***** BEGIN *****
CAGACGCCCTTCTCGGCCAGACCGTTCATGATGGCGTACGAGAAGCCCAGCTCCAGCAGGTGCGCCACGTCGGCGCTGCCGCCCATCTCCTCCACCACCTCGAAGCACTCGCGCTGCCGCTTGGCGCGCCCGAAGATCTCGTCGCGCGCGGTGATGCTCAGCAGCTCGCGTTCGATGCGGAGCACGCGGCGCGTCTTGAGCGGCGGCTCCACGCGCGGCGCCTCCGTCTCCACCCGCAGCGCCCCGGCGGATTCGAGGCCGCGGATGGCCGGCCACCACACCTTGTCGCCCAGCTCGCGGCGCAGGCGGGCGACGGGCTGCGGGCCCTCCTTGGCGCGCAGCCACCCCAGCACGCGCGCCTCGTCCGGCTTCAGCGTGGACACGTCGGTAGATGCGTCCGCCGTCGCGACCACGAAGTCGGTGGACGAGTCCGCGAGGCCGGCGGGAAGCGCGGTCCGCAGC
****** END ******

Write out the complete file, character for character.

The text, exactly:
CAGACGCCCTTCTCGGCCAGACCGTTCATGATGGCGTACGAGAAGCCCAGCTCCAGCAGGTGCGCCACGTCGGCGCTGCCGCCCATCTCCTCCACCACCTCGAAGCACTCGCGCTGCCGCTTGGCGCGCCCGAAGATCTCGTCGCGCGCGGTGATGCTCAGCAGCTCGCGTTCGATGCGGAGCACGCGGCGCGTCTTGAGCGGCGGCTCCACGCGCGGCGCCTCCGTCTCCACCCGCAGCGCCCCGGCGGATTCGAGGCCGCGGATGGCCGGCCACCACACCTTGTCGCCCAGCTCGCGGCGCAGGCGGGCGACGGGCTGCGGGCCCTCCTTGGCGCGCAGCCACCCCAGCACGCGCGCCTCGTCCGGCTTCAGCGTGGACACGTCGGTAGATGCGTCCGCCGTCGCGACCACGAAGTCGGTGGACGAGTCCGCGAGGCCGGCGGGAAGCGCGGTCCGCAGC